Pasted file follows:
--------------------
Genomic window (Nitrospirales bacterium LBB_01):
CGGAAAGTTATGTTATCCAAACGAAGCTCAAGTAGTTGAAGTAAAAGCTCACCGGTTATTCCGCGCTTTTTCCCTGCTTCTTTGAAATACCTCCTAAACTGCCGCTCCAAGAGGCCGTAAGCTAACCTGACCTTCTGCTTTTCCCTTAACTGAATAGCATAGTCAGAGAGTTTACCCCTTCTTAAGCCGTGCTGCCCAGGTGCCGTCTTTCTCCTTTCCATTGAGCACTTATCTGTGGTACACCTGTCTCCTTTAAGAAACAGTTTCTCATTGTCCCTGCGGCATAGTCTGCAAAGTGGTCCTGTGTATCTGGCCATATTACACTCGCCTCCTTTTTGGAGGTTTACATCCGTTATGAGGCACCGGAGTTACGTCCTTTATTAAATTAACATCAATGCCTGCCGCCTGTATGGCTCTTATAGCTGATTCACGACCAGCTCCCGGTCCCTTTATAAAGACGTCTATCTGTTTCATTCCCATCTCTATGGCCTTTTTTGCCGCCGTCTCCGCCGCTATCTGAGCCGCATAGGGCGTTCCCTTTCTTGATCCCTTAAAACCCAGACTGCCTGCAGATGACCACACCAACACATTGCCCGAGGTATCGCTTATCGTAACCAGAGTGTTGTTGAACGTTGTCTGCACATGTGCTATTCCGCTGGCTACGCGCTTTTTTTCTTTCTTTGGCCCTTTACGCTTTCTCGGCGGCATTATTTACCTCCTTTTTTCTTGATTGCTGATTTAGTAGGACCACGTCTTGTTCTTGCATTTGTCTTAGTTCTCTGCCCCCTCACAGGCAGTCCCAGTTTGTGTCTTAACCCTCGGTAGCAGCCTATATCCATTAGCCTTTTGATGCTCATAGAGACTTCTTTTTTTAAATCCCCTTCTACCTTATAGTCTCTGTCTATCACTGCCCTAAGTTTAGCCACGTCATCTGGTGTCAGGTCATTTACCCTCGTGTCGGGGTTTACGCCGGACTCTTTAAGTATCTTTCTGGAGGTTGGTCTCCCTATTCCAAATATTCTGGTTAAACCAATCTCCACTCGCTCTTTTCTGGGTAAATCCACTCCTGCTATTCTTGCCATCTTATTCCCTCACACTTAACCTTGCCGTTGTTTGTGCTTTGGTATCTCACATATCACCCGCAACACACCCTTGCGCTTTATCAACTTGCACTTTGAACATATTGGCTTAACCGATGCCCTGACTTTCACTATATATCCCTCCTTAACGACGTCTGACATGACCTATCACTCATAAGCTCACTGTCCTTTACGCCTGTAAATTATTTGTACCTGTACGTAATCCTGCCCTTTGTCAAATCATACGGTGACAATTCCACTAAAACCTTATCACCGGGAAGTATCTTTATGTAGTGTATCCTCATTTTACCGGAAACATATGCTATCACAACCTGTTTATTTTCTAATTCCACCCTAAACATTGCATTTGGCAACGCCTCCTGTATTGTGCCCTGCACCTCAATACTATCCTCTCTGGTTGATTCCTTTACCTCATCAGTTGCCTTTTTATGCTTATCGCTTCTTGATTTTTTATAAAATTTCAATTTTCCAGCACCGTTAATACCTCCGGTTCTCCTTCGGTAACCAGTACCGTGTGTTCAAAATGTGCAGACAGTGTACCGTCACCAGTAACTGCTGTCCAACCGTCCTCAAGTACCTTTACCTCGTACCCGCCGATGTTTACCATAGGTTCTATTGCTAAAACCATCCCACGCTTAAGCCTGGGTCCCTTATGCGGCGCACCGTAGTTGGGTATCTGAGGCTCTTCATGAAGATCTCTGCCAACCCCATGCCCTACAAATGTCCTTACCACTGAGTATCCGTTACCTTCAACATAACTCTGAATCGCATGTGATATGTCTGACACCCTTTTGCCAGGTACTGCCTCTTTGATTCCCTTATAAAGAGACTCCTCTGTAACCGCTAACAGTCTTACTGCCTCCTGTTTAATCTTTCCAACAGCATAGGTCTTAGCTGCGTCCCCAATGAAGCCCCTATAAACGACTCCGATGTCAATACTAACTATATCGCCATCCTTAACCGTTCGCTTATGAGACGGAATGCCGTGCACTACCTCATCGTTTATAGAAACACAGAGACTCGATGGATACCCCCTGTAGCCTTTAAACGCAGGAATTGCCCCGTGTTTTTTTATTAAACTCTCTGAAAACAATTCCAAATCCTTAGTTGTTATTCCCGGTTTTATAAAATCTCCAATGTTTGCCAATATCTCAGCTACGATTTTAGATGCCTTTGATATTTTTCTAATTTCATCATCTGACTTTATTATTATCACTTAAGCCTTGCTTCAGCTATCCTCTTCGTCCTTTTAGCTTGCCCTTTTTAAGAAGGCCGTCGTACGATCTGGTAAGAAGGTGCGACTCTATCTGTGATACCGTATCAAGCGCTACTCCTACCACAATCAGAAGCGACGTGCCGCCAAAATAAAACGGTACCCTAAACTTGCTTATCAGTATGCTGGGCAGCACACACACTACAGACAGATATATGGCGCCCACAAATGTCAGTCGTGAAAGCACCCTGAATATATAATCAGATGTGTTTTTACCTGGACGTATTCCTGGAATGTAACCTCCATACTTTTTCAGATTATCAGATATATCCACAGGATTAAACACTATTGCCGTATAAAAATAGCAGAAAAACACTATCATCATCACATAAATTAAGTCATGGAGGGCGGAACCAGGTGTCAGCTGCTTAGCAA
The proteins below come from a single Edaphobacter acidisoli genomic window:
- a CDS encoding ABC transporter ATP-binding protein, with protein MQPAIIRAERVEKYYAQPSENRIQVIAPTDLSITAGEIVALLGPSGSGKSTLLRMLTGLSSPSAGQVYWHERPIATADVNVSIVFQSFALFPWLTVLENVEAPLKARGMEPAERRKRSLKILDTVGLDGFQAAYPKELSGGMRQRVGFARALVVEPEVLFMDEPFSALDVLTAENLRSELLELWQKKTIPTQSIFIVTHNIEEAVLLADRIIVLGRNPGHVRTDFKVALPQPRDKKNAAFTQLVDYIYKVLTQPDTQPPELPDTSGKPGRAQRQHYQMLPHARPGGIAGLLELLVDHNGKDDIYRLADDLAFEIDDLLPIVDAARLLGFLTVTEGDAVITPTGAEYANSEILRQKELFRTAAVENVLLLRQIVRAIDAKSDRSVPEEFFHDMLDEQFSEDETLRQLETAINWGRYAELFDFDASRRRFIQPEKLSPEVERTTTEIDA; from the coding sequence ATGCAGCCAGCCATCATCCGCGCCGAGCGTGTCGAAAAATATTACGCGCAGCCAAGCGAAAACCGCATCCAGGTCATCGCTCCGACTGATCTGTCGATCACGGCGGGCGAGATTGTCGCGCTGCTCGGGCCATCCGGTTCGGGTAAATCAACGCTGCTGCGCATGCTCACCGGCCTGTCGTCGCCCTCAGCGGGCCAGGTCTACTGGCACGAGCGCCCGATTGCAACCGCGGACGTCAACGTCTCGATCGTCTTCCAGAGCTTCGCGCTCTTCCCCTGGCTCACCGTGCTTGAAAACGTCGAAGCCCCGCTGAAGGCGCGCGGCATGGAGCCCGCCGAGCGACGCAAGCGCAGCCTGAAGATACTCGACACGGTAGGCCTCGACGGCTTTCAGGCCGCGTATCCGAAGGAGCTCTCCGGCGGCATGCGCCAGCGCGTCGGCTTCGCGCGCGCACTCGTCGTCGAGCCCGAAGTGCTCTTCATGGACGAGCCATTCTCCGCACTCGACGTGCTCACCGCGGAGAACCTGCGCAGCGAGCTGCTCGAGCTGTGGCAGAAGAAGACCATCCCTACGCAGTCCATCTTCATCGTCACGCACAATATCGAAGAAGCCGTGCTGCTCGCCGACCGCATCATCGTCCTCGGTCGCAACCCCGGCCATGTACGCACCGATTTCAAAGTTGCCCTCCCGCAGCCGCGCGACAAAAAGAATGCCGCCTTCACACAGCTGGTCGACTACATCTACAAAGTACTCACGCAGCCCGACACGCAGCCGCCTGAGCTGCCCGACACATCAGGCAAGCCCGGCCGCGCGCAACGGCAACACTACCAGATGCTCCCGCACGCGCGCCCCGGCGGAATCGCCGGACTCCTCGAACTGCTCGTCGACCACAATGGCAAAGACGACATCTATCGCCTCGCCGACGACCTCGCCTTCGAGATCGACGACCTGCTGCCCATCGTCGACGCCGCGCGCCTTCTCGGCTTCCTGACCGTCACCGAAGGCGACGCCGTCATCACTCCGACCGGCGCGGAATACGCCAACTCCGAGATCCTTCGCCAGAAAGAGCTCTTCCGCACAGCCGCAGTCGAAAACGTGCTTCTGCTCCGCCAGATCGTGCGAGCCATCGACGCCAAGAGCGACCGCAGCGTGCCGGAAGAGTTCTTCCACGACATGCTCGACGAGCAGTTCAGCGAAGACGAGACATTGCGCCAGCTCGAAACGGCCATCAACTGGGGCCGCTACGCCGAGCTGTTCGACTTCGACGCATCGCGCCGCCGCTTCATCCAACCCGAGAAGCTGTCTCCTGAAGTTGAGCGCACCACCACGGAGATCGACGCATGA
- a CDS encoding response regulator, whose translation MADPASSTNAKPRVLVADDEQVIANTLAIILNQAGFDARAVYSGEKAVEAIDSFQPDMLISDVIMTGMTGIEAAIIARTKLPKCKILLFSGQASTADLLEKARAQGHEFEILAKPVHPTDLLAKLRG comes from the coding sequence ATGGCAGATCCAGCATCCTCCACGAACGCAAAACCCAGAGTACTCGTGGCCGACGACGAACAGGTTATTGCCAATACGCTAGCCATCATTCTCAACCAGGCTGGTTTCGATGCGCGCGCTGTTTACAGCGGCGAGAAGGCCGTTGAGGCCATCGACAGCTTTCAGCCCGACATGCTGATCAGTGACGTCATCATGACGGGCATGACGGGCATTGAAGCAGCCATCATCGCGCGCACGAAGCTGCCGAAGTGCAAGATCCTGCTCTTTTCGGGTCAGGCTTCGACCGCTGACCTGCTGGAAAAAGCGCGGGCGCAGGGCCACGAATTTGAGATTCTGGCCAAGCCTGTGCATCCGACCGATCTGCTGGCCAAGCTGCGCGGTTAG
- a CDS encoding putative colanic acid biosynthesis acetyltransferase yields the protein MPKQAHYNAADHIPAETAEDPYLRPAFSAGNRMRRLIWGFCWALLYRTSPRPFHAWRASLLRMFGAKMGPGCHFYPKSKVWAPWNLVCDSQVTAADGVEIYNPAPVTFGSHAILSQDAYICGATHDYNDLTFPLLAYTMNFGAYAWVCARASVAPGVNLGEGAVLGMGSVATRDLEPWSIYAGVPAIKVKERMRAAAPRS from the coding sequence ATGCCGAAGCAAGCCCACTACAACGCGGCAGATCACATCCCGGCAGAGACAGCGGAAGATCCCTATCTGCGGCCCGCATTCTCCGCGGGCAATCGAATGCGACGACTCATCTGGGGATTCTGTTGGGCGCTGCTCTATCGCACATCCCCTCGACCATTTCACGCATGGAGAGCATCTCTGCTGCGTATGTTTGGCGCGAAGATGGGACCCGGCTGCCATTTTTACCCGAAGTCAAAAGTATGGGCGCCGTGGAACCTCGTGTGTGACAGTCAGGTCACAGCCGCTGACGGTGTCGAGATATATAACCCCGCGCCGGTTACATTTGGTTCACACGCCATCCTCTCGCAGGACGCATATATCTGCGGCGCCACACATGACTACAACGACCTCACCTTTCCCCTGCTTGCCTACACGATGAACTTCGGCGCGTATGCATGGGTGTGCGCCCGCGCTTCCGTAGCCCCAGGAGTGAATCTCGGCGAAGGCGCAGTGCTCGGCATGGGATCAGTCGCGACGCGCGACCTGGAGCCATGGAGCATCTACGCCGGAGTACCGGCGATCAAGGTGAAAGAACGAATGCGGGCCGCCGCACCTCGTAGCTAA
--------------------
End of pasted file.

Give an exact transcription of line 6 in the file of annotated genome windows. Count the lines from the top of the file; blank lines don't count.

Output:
- a CDS encoding putative colanic acid biosynthesis acetyltransferase yields the protein MPKQAHYNAADHIPAETAEDPYLRPAFSAGNRMRRLIWGFCWALLYRTSPRPFHAWRASLLRMFGAKMGPGCHFYPKSKVWAPWNLVCDSQVTAADGVEIYNPAPVTFGSHAILSQDAYICGATHDYNDLTFPLLAYTMNFGAYAWVCARASVAPGVNLGEGAVLGMGSVATRDLEPWSIYAGVPAIKVKERMRAAAPRS from the coding sequence ATGCCGAAGCAAGCCCACTACAACGCGGCAGATCACATCCCGGCAGAGACAGCGGAAGATCCCTATCTGCGGCCCGCATTCTCCGCGGGCAATCGAATGCGACGACTCATCTGGGGATTCTGTTGGGCGCTGCTCTATCGCACATCCCCTCGACCATTTCACGCATGGAGAGCATCTCTGCTGCGTATGTTTGGCGCGAAGATGGGACCCGGCTGCCATTTTTACCCGAAGTCAAAAGTATGGGCGCCGTGGAACCTCGTGTGTGACAGTCAGGTCACAGCCGCTGACGGTGTCGAGATATATAACCCCGCGCCGGTTACATTTGGTTCACACGCCATCCTCTCGCAGGACGCATATATCTGCGGCGCCACACATGACTACAACGACCTCACCTTTCCCCTGCTTGCCTACACGATGAACTTCGGCGCGTATGCATGGGTGTGCGCCCGCGCTTCCGTAGCCCCAGGAGTGAATCTCGGCGAAGGCGCAGTGCTCGGCATGGGATCAGTCGCGACGCGCGACCTGGAGCCATGGAGCATCTACGCCGGAGTACCGGCGATCAAGGTGAAAGAACGAATGCGGGCCGCCGCACCTCGTAGCTAA